The HiMAT program was designed to enhance transonic maneuverability of the future U.S. fighter aircraft of the 20th century. The subscale aircraft bridged the gap between wind tunnel testing, simulators, ground tests and full-scale manned flight testing.
Rockwell, the prime contractor, developed and built two HiMAT aircraft and delivered them to NASA, who performed the first flight in July 1979. The HiMAT program represented a $17 million investment in application of advanced technology by NASA and the Air Force Flight Dynamics Laboratory. The flight test program was carried out at NASA's Hugh L. Dryden Flight Research Center, in Edwards, Calif.
HiMAT was launched from a B-52 at about 45,000 feet (13,716 meters). Unmanned, HiMAT was controlled by a NASA test pilot from the ground facility. The ground cockpit contained the normal flight controls — throttle, stick, rudder pedals and sensor displays. A computer converted the pilot's actions into electronic signals telemetered to the craft, where an onboard computer sent signals through the digital fly-by-wire system to the flight control surfaces. Telemetry equipment aboard HiMAT relayed thousands of bits per second of real-time flight data back to ground computers. The flight duration allowed multitask research missions to be performed. Landings on the dry desert lakebed were made on skid-type landing gear similar to that used by the record-setting Rockwell X-15 rocket-powered research airplane.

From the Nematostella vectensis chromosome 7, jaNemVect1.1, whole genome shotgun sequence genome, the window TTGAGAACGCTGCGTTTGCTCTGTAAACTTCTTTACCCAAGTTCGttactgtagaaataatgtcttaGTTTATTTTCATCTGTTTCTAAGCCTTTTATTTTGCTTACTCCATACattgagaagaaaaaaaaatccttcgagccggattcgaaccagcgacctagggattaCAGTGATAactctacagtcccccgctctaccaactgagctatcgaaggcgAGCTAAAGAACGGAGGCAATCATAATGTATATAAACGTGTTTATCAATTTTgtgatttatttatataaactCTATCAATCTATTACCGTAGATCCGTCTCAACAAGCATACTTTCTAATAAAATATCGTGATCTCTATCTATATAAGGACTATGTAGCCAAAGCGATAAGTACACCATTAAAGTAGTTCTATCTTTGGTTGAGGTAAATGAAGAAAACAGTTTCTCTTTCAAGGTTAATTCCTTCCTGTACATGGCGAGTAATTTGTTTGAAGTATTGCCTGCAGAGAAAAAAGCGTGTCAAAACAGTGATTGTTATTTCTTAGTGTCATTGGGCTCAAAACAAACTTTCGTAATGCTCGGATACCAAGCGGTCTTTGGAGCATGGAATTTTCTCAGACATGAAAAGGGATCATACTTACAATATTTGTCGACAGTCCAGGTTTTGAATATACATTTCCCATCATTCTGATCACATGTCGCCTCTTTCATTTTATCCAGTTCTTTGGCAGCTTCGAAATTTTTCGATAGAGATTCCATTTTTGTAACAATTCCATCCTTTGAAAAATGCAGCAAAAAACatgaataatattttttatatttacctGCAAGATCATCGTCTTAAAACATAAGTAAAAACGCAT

The craft was capable of speeds of more than 1-1/2 times that of sound. HiMAT was designed to demonstrate maneuvering performance 60 percent better than advanced fighters. The main emphasis during flight testing was on high-G maneuvers in the transonic flight regime (600 to 800 mph, or 965 to 1287 kph), where superior performance is the most difficult and significant.